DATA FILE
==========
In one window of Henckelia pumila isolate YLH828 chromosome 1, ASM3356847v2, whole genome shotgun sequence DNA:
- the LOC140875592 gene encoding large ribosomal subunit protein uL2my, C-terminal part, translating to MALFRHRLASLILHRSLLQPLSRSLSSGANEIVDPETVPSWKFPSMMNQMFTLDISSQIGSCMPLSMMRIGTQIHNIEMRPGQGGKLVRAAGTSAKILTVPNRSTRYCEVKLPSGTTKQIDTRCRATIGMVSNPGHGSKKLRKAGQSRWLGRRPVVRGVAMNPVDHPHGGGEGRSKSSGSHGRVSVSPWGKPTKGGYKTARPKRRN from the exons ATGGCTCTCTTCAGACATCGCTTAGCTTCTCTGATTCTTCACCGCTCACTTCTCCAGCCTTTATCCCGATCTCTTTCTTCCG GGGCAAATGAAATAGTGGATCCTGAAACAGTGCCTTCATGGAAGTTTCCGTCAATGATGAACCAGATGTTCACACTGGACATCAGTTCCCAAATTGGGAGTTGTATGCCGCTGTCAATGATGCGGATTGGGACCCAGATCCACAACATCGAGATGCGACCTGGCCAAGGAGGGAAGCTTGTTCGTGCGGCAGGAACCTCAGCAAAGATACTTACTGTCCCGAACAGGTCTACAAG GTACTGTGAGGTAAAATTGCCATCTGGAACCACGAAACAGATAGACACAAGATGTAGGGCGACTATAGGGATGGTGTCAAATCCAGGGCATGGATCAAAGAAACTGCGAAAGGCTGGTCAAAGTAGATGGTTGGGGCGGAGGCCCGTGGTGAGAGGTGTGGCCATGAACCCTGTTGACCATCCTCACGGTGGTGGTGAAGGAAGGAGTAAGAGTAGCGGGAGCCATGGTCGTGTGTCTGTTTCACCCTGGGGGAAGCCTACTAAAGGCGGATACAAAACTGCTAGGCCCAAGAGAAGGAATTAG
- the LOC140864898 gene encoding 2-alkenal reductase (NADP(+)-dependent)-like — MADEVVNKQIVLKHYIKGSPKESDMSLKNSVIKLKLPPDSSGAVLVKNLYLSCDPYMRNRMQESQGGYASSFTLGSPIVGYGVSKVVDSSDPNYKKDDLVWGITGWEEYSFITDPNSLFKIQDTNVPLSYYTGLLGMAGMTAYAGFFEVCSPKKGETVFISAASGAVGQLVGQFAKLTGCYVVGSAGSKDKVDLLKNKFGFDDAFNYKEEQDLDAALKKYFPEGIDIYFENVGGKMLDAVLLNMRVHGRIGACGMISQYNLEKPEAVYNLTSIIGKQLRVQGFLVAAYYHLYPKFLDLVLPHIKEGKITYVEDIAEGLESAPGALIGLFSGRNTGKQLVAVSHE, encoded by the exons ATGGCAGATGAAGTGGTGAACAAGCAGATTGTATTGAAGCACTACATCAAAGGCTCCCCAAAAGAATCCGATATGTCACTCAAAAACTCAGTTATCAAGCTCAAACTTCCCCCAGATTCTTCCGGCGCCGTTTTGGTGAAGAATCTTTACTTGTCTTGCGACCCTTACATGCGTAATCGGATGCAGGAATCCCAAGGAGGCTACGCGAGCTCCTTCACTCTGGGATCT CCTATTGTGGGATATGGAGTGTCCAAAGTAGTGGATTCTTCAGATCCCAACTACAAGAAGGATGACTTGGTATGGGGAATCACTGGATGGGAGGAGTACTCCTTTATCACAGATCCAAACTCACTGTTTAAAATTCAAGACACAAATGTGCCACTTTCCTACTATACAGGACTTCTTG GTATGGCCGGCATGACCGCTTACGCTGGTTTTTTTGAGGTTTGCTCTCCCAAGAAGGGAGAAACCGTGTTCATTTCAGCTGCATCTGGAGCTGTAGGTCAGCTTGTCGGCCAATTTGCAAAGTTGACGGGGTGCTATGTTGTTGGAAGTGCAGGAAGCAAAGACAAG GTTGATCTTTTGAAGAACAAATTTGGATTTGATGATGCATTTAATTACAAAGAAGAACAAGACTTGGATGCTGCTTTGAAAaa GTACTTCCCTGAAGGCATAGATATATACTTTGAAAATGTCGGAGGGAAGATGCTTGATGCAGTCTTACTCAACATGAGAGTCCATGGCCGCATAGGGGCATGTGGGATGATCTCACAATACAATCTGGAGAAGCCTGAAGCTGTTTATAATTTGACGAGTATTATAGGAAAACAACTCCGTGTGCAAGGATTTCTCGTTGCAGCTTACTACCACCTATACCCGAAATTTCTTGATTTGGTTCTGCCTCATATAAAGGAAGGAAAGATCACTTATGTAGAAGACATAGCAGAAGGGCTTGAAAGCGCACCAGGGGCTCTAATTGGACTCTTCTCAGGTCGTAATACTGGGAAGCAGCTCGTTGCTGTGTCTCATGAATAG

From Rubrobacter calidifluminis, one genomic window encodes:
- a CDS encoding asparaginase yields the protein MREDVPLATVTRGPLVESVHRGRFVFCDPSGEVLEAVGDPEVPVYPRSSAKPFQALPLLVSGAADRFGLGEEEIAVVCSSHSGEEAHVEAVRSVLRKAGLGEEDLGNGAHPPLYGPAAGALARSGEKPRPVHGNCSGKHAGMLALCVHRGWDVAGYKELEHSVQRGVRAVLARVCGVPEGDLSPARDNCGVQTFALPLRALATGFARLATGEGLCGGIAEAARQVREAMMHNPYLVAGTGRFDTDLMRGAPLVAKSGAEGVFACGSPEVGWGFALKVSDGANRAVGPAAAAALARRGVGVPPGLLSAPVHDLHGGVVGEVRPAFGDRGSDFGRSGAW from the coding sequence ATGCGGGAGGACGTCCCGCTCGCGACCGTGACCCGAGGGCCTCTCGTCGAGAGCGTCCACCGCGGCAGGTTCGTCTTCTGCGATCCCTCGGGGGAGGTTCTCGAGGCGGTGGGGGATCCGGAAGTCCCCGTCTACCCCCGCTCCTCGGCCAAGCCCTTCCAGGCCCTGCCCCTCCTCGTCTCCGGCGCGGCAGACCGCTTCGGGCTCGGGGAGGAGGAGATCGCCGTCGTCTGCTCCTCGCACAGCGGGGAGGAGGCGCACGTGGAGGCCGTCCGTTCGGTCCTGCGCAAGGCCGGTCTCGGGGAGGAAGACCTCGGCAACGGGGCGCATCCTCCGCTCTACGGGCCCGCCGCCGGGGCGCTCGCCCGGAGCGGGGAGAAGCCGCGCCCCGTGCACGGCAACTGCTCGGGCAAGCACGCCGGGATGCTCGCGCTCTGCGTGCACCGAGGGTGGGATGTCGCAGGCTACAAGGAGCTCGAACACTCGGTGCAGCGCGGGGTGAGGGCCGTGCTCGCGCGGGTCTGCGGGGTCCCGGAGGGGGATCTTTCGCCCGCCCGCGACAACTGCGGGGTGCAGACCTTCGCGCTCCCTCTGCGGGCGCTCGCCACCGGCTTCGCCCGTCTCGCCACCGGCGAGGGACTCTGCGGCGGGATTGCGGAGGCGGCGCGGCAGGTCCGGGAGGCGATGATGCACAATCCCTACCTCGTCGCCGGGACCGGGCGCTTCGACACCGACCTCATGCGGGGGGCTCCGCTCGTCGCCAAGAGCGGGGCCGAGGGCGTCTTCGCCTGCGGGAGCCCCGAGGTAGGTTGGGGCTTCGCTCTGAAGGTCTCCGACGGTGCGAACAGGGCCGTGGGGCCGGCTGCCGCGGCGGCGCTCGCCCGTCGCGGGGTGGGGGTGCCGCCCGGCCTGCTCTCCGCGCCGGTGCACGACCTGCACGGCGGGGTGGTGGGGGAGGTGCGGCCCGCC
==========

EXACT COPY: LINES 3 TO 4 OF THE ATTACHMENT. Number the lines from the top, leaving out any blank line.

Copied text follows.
- the LOC140864898 gene encoding 2-alkenal reductase (NADP(+)-dependent)-like — MADEVVNKQIVLKHYIKGSPKESDMSLKNSVIKLKLPPDSSGAVLVKNLYLSCDPYMRNRMQESQGGYASSFTLGSPIVGYGVSKVVDSSDPNYKKDDLVWGITGWEEYSFITDPNSLFKIQDTNVPLSYYTGLLGMAGMTAYAGFFEVCSPKKGETVFISAASGAVGQLVGQFAKLTGCYVVGSAGSKDKVDLLKNKFGFDDAFNYKEEQDLDAALKKYFPEGIDIYFENVGGKMLDAVLLNMRVHGRIGACGMISQYNLEKPEAVYNLTSIIGKQLRVQGFLVAAYYHLYPKFLDLVLPHIKEGKITYVEDIAEGLESAPGALIGLFSGRNTGKQLVAVSHE, encoded by the exons ATGGCAGATGAAGTGGTGAACAAGCAGATTGTATTGAAGCACTACATCAAAGGCTCCCCAAAAGAATCCGATATGTCACTCAAAAACTCAGTTATCAAGCTCAAACTTCCCCCAGATTCTTCCGGCGCCGTTTTGGTGAAGAATCTTTACTTGTCTTGCGACCCTTACATGCGTAATCGGATGCAGGAATCCCAAGGAGGCTACGCGAGCTCCTTCACTCTGGGATCT CCTATTGTGGGATATGGAGTGTCCAAAGTAGTGGATTCTTCAGATCCCAACTACAAGAAGGATGACTTGGTATGGGGAATCACTGGATGGGAGGAGTACTCCTTTATCACAGATCCAAACTCACTGTTTAAAATTCAAGACACAAATGTGCCACTTTCCTACTATACAGGACTTCTTG GTATGGCCGGCATGACCGCTTACGCTGGTTTTTTTGAGGTTTGCTCTCCCAAGAAGGGAGAAACCGTGTTCATTTCAGCTGCATCTGGAGCTGTAGGTCAGCTTGTCGGCCAATTTGCAAAGTTGACGGGGTGCTATGTTGTTGGAAGTGCAGGAAGCAAAGACAAG GTTGATCTTTTGAAGAACAAATTTGGATTTGATGATGCATTTAATTACAAAGAAGAACAAGACTTGGATGCTGCTTTGAAAaa GTACTTCCCTGAAGGCATAGATATATACTTTGAAAATGTCGGAGGGAAGATGCTTGATGCAGTCTTACTCAACATGAGAGTCCATGGCCGCATAGGGGCATGTGGGATGATCTCACAATACAATCTGGAGAAGCCTGAAGCTGTTTATAATTTGACGAGTATTATAGGAAAACAACTCCGTGTGCAAGGATTTCTCGTTGCAGCTTACTACCACCTATACCCGAAATTTCTTGATTTGGTTCTGCCTCATATAAAGGAAGGAAAGATCACTTATGTAGAAGACATAGCAGAAGGGCTTGAAAGCGCACCAGGGGCTCTAATTGGACTCTTCTCAGGTCGTAATACTGGGAAGCAGCTCGTTGCTGTGTCTCATGAATAG

From Rubrobacter calidifluminis, one genomic window encodes: